Civil Aviation Policy

Part of the debate – in the House of Commons at 12:00 am on 26th February 1976.

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Photo of Mr Terence Higgins Mr Terence Higgins , Worthing 12:00 am, 26th February 1976

The Minister certainly made the figures available before the debate took place—they were available last night. In my view, we had only a short time to get outside reaction to the figures. My hon. Friend tabled his Question last Monday. Therefore, I see no reason why the Secretary of State could not have provided the figures earlier. However, I do not want to take up time on this procedural matter.

There are no fewer than 16 assumptions in the document. A great many of those assumptions are open to an immense amount of dispute. I do not accept the Secretary of State's view that there is bound to be a corresponding American Skytrain moving in the other direction. There are a great many cartels where an interloper cuts rates but where no one else feels bound to match those rates. I do not accept the doubling-up argument.

I find myself in disagreement with approximately half the total number of assumptions contained in the document. I think that the Opposition can agree with the Secretary of State's comment that £10 million or £5 million either way would have no significant effect on the balance of payments.

The Secretary of State also referred to the wrecking of the rationalisation agreements on the North Atlantic run. That matter is referred to in paragraph 6 of the White Paper. Although one can see an argument for rationalisation in respect of resources and the airlines, it is difficult to understand how it would have a favourable effect on passengers. It is also said that fares would be substantially higher without the rationalisation. What is crucial is that the Secretary of State has apparently been engaging in an arrangement with the airlines and with the United States authorities. As far as I am aware—the right hon. Gentleman will correct me if I am wrong—the House has at no stage debated this matter, and the merits, advantages or disadvantages of this particular arrangement have not been analysed. This may have been justifiable during the oil crisis of 1974 but I am doubtful whether it is necessarily true of the future.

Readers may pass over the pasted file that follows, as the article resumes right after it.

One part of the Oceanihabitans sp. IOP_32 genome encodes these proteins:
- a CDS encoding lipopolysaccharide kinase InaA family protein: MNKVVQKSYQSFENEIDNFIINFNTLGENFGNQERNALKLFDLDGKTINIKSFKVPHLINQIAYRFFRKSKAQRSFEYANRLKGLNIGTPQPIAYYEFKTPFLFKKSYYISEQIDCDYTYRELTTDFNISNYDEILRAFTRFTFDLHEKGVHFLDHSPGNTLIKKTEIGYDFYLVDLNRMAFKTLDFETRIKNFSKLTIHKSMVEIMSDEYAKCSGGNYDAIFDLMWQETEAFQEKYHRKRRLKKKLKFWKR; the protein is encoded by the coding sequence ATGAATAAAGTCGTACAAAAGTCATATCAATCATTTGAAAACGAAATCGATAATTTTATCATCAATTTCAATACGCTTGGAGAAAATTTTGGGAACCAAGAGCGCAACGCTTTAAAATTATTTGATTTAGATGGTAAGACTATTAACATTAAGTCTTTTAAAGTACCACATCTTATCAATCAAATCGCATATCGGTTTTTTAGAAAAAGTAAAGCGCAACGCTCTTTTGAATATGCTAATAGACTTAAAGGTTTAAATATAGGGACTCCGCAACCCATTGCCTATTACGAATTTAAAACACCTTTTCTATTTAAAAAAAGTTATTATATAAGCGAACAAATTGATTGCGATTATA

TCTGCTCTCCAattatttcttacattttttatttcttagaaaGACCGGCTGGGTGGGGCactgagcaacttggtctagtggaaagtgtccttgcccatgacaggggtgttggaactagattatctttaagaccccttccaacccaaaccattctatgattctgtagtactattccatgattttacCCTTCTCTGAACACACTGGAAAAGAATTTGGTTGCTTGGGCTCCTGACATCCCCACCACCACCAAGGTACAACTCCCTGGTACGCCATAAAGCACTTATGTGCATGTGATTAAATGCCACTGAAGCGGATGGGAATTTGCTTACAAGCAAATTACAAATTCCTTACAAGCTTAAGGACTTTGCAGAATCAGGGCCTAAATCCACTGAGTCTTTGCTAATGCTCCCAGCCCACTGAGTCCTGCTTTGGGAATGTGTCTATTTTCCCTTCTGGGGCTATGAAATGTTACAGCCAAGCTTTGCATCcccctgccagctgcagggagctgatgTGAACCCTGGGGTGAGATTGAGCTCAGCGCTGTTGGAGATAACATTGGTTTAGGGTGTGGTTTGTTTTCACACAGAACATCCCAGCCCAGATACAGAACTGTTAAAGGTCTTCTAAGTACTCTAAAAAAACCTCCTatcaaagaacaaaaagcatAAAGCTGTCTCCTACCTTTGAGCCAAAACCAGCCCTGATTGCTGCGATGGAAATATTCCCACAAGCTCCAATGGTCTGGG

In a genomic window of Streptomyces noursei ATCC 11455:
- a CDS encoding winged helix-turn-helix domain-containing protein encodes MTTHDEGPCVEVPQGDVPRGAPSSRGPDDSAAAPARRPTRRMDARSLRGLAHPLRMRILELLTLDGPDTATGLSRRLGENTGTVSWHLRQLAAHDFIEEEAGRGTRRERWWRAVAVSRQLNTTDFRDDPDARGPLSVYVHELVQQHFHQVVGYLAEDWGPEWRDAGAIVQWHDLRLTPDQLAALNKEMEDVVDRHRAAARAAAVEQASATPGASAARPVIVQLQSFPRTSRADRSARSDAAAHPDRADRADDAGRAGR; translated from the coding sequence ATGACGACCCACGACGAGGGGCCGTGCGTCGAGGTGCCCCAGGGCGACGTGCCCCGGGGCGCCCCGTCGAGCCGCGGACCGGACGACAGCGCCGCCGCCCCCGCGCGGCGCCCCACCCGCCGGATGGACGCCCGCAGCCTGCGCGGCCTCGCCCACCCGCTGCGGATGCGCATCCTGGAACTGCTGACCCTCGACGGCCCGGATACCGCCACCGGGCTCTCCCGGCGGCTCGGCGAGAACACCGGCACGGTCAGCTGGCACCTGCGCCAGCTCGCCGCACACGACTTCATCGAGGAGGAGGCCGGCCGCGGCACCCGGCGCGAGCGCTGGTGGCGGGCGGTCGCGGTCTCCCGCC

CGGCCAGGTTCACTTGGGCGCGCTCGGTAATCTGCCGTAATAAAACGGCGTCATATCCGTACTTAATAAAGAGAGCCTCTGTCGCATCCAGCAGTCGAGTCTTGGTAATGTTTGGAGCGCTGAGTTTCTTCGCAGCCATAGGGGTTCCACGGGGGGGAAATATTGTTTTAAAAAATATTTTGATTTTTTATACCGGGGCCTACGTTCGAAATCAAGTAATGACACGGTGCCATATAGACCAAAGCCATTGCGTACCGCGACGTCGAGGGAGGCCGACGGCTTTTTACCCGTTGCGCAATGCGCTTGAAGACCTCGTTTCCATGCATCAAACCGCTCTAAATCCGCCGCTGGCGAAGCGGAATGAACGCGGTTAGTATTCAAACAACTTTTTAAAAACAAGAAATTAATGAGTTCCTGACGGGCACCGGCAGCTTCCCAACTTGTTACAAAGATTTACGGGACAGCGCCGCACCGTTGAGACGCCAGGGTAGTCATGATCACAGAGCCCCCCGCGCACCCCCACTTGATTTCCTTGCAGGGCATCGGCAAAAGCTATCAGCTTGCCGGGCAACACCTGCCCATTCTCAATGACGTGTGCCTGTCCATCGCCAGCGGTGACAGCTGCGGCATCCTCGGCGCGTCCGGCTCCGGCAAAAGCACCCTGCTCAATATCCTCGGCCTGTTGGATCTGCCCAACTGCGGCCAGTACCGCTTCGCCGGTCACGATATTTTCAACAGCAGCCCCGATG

Many of the Secretary of State's figures are based on the Laker figures in connection with the 1974 overall picture. In my view, that is not the relevant comparison to make when trying to reach a sensible conclusion on this matter.

The right hon. Gentleman also said that there would be substantial losses to British Airways. Indeed, in the White Paper a specific figure is quoted at the bottom of page 4 where it states that Her Majesty's Government estimate that BA"— that is, British Airways— would incur losses of about £6 million a year if the Laker Skytrain and one corresponding US service were to be operated. I believe that if any hon. Member present were asked what was meant by the expression "would incur losses", he would assume that it meant losses as opposed to profits. I do not believe that there is any other meaning of those words when they are unqualified. If it is said that British Airways will incur "about £6 million losses", it is assumed that they will incur £6 million worth of losses as opposed to £6 million worth of profits. I understand that this particular matter has been taken up by Laker Airways with the Secretary of State and that the Secretary of State has given a reply. I think that the right hon. Gentleman was asked for a definition of the £6 million losses and in effect he replied "There is no mystery about the £6 million losses. I understand that they are actually gross revenue".

Apart from the assumptions which I have already disputed, I believe that the passage which indicates that British Airways would incur losses of about £6 million is most misleading. The Secretary of State has still not corrected that passage. He says that it is a loss of gross revenue and not a loss of profit. Therefore, the House has been given a deceptive impression about this matter. It is most unfortunate, and I hope that the Minister will feel it appropriate to apologise to the House at the conclusion of the debate.

In those circumstances, I do not believe it right to oppose the Secretary of State's motion on the guidance. I think that the arrangements which have been made on a number of points are reasonably satisfactory. However, on the main issue which I have raised I hope that the House will take the view that the arguments which I have put forward are convinc- ing and that it is right to support the CAA's view that the designation and the licensing of Skytrain should remain in being. Although leaving open the question of actual timing, I hope that the House will feel it right to countermand the Secretary of State's decision on this particular issue. I hope that at the appropriate time we can move our motion and that the House will feel it right to support us.